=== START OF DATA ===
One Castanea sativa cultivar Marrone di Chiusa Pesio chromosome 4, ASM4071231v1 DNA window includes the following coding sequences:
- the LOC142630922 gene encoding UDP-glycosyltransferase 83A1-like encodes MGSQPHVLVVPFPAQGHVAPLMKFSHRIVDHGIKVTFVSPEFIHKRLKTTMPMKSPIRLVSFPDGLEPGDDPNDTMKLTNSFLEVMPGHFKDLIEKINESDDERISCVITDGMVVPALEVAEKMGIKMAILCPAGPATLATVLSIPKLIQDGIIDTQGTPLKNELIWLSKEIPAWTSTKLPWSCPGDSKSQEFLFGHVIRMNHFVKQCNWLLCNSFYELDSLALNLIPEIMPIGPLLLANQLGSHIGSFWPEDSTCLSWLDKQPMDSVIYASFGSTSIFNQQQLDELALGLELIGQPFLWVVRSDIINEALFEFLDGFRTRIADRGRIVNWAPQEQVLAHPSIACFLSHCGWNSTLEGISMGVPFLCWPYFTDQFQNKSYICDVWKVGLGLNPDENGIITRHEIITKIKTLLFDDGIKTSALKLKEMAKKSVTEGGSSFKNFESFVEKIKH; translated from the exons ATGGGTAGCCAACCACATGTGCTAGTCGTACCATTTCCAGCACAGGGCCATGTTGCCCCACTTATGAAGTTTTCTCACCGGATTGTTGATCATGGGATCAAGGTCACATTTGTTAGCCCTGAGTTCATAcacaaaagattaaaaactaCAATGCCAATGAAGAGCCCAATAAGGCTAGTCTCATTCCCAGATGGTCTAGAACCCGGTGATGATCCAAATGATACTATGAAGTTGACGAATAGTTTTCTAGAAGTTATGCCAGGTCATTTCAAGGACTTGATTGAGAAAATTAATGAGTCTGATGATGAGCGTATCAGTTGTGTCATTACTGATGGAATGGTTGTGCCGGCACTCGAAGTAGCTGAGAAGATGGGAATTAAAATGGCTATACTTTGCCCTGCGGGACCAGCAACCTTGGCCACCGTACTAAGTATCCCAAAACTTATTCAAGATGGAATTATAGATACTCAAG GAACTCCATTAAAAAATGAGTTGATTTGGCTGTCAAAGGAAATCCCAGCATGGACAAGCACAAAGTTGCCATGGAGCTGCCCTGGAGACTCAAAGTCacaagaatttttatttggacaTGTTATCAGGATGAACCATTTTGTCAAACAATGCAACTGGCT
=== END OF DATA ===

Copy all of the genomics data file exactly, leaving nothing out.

One Castanea sativa cultivar Marrone di Chiusa Pesio chromosome 4, ASM4071231v1 DNA window includes the following coding sequences:
- the LOC142630922 gene encoding UDP-glycosyltransferase 83A1-like encodes MGSQPHVLVVPFPAQGHVAPLMKFSHRIVDHGIKVTFVSPEFIHKRLKTTMPMKSPIRLVSFPDGLEPGDDPNDTMKLTNSFLEVMPGHFKDLIEKINESDDERISCVITDGMVVPALEVAEKMGIKMAILCPAGPATLATVLSIPKLIQDGIIDTQGTPLKNELIWLSKEIPAWTSTKLPWSCPGDSKSQEFLFGHVIRMNHFVKQCNWLLCNSFYELDSLALNLIPEIMPIGPLLLANQLGSHIGSFWPEDSTCLSWLDKQPMDSVIYASFGSTSIFNQQQLDELALGLELIGQPFLWVVRSDIINEALFEFLDGFRTRIADRGRIVNWAPQEQVLAHPSIACFLSHCGWNSTLEGISMGVPFLCWPYFTDQFQNKSYICDVWKVGLGLNPDENGIITRHEIITKIKTLLFDDGIKTSALKLKEMAKKSVTEGGSSFKNFESFVEKIKH; translated from the exons ATGGGTAGCCAACCACATGTGCTAGTCGTACCATTTCCAGCACAGGGCCATGTTGCCCCACTTATGAAGTTTTCTCACCGGATTGTTGATCATGGGATCAAGGTCACATTTGTTAGCCCTGAGTTCATAcacaaaagattaaaaactaCAATGCCAATGAAGAGCCCAATAAGGCTAGTCTCATTCCCAGATGGTCTAGAACCCGGTGATGATCCAAATGATACTATGAAGTTGACGAATAGTTTTCTAGAAGTTATGCCAGGTCATTTCAAGGACTTGATTGAGAAAATTAATGAGTCTGATGATGAGCGTATCAGTTGTGTCATTACTGATGGAATGGTTGTGCCGGCACTCGAAGTAGCTGAGAAGATGGGAATTAAAATGGCTATACTTTGCCCTGCGGGACCAGCAACCTTGGCCACCGTACTAAGTATCCCAAAACTTATTCAAGATGGAATTATAGATACTCAAG GAACTCCATTAAAAAATGAGTTGATTTGGCTGTCAAAGGAAATCCCAGCATGGACAAGCACAAAGTTGCCATGGAGCTGCCCTGGAGACTCAAAGTCacaagaatttttatttggacaTGTTATCAGGATGAACCATTTTGTCAAACAATGCAACTGGCT